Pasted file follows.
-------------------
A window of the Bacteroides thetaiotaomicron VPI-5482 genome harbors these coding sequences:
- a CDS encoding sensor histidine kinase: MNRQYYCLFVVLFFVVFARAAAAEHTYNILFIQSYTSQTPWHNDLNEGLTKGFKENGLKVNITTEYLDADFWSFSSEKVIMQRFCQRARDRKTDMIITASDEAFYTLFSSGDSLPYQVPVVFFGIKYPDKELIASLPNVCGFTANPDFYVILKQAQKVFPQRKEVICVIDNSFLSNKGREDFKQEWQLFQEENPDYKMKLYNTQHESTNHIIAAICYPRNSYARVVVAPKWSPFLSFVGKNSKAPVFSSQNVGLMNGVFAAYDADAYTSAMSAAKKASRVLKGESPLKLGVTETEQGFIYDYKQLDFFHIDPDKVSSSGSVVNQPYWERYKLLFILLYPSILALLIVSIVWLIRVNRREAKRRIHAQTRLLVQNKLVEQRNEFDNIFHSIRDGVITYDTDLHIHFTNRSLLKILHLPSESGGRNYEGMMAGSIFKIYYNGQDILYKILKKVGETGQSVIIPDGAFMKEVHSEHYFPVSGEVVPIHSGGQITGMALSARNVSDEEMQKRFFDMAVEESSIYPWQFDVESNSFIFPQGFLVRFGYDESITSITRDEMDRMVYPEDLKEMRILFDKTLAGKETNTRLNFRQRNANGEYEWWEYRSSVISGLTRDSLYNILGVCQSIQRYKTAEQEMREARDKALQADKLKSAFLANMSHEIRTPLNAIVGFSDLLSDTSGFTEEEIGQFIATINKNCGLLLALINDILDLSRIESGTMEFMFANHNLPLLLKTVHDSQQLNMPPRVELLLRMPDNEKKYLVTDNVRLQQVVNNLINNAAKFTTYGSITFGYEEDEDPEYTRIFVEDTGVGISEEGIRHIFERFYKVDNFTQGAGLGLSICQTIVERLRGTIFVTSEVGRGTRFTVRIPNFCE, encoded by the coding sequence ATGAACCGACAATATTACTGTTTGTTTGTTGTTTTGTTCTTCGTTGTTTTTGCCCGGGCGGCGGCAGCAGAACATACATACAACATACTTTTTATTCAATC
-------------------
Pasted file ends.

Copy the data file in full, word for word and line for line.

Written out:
A window of the Bacteroides thetaiotaomicron VPI-5482 genome harbors these coding sequences:
- a CDS encoding sensor histidine kinase: MNRQYYCLFVVLFFVVFARAAAAEHTYNILFIQSYTSQTPWHNDLNEGLTKGFKENGLKVNITTEYLDADFWSFSSEKVIMQRFCQRARDRKTDMIITASDEAFYTLFSSGDSLPYQVPVVFFGIKYPDKELIASLPNVCGFTANPDFYVILKQAQKVFPQRKEVICVIDNSFLSNKGREDFKQEWQLFQEENPDYKMKLYNTQHESTNHIIAAICYPRNSYARVVVAPKWSPFLSFVGKNSKAPVFSSQNVGLMNGVFAAYDADAYTSAMSAAKKASRVLKGESPLKLGVTETEQGFIYDYKQLDFFHIDPDKVSSSGSVVNQPYWERYKLLFILLYPSILALLIVSIVWLIRVNRREAKRRIHAQTRLLVQNKLVEQRNEFDNIFHSIRDGVITYDTDLHIHFTNRSLLKILHLPSESGGRNYEGMMAGSIFKIYYNGQDILYKILKKVGETGQSVIIPDGAFMKEVHSEHYFPVSGEVVPIHSGGQITGMALSARNVSDEEMQKRFFDMAVEESSIYPWQFDVESNSFIFPQGFLVRFGYDESITSITRDEMDRMVYPEDLKEMRILFDKTLAGKETNTRLNFRQRNANGEYEWWEYRSSVISGLTRDSLYNILGVCQSIQRYKTAEQEMREARDKALQADKLKSAFLANMSHEIRTPLNAIVGFSDLLSDTSGFTEEEIGQFIATINKNCGLLLALINDILDLSRIESGTMEFMFANHNLPLLLKTVHDSQQLNMPPRVELLLRMPDNEKKYLVTDNVRLQQVVNNLINNAAKFTTYGSITFGYEEDEDPEYTRIFVEDTGVGISEEGIRHIFERFYKVDNFTQGAGLGLSICQTIVERLRGTIFVTSEVGRGTRFTVRIPNFCE, encoded by the coding sequence ATGAACCGACAATATTACTGTTTGTTTGTTGTTTTGTTCTTCGTTGTTTTTGCCCGGGCGGCGGCAGCAGAACATACATACAACATACTTTTTATTCAATC